If your franchise brand doesn’t yet have accreditation with any of the major banks, it’s probably on your list of goals.
Access to finance is a constant theme in the franchise sector and anything that makes it easier for a franchise buyer to find funding for their purchase is to be welcomed.
The process does differ according to the bank but it is likely to involved meeting with a specialist franchise banker who will want to understand your franchise model, the operations, and your ongoing strategy for expansion. Legal documents will need to be reviewed – so you will need to have an up to date disclosure document and franchise agreement.
The aim is for the bank to create a package that can be served up to any franchise buyer across Australia, offering them funding of up to 70 percent of total costs, secured against the franchise business.
Bank accreditations are attractive propositions for everyone – banks are confident in the franchise model, the franchisor has a drawcard for franchise buyers, and potential franchisees can more easily source finance than they can with a non-accredited brand.
But in truth just a minority of brands are accredited. So if you want to position your brand as a top quality system ripe for accreditation, what should you do?
Darryn McAuliffe is CEO of FranData and a former banker. He suggests the following four steps:
1. Get the right bank
Find and connect with the right bank. Some banks will be actively growing their franchise lending book exposure – use your industry network to find which banks, and then contact the person responsible for executing the strategy.
2. Identify bank criteria
You’ve found the bank, now you need to find out what the bank is looking for in accredited brands. It’s important not to confuse standard, basic information such as number of units and length of time franchising with the real issues of what makes a franchise brand an appealing option for the bank. This is likely to include good business development opportunities, sound loan quality and a strong franchisor.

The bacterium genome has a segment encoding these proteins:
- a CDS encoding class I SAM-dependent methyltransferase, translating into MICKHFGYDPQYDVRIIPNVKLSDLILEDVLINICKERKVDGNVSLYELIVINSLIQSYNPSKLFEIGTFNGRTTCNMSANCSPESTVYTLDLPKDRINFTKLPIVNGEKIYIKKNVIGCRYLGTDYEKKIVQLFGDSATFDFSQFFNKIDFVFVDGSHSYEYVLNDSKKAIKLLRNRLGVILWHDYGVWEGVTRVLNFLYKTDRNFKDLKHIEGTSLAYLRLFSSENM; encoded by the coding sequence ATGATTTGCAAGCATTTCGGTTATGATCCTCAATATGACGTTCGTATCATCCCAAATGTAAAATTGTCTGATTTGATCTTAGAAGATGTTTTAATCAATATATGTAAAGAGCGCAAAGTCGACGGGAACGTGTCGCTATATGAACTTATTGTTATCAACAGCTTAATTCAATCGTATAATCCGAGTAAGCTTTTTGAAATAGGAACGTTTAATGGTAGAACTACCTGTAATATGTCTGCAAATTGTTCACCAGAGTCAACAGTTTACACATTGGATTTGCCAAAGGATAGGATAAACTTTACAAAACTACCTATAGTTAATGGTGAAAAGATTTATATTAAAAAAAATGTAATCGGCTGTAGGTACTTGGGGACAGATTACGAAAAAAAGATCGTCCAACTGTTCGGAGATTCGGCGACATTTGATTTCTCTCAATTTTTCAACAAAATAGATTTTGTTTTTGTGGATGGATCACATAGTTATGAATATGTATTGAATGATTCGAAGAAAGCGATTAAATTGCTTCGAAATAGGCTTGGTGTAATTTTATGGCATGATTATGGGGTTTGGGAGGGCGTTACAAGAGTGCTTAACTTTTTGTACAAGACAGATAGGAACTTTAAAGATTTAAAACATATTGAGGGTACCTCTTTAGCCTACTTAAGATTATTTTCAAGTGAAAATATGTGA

What is a strong brand?
- An established and respected business model and product offering
- A solid financial position (sound earnings, profitability, regained earnings and liquidity)
- Management (experienced, stable, track record of strategic success)
- People (satisfied and engaged franchisees, head office and support staff)
- Effective franchisee recruitment (disciplined growth, low churn rates, proven process or approach to recruiting quality franchisees)
- Effective site selection
- Well trained and well supported franchisees
“For a lender the ultimate evidence of a strong brand will be how few units become problem loans and what the franchisor can and does do support any that do become a concern for their lender,” says McAuliffe.
3. Share information
It sounds obvious but you need to provide the right information. “Ensure that all requested information is provided in a prompt, complete and balanced manner. Lenders do not expect everything to be perfect. Holding back or avoiding certain information will only create doubt,” advises McAuliffe.
On the other hand, if you show you can identify and address problems lenders are in the future more likely to have confidence in the brand.
4. Build your reputation
Build your reputation as a lender-friendly brand. If you have a new or emerging brand, turn your attention to meeting the accreditation criteria.
“Whilst bank accreditation remains an ongoing challenge, brands that are well prepared and pro-active are improving their chances of achieving and maintaining this key point of differentiation,” says McAuliffe.